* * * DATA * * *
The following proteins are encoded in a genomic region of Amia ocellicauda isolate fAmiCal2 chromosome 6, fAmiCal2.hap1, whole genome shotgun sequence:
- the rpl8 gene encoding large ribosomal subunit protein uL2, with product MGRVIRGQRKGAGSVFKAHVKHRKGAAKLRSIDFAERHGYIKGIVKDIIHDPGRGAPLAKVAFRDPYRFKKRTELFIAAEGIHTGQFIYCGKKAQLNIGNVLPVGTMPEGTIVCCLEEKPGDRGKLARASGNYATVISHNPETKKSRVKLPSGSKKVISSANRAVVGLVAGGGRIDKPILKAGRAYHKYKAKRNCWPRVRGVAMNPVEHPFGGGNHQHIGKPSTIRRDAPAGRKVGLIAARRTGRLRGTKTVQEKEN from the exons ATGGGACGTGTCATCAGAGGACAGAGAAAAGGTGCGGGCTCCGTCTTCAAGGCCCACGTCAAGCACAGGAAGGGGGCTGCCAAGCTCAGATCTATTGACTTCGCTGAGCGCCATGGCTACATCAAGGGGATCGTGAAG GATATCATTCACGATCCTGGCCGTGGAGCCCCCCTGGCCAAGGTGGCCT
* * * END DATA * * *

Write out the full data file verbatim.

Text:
The following proteins are encoded in a genomic region of Amia ocellicauda isolate fAmiCal2 chromosome 6, fAmiCal2.hap1, whole genome shotgun sequence:
- the rpl8 gene encoding large ribosomal subunit protein uL2, with product MGRVIRGQRKGAGSVFKAHVKHRKGAAKLRSIDFAERHGYIKGIVKDIIHDPGRGAPLAKVAFRDPYRFKKRTELFIAAEGIHTGQFIYCGKKAQLNIGNVLPVGTMPEGTIVCCLEEKPGDRGKLARASGNYATVISHNPETKKSRVKLPSGSKKVISSANRAVVGLVAGGGRIDKPILKAGRAYHKYKAKRNCWPRVRGVAMNPVEHPFGGGNHQHIGKPSTIRRDAPAGRKVGLIAARRTGRLRGTKTVQEKEN from the exons ATGGGACGTGTCATCAGAGGACAGAGAAAAGGTGCGGGCTCCGTCTTCAAGGCCCACGTCAAGCACAGGAAGGGGGCTGCCAAGCTCAGATCTATTGACTTCGCTGAGCGCCATGGCTACATCAAGGGGATCGTGAAG GATATCATTCACGATCCTGGCCGTGGAGCCCCCCTGGCCAAGGTGGCCT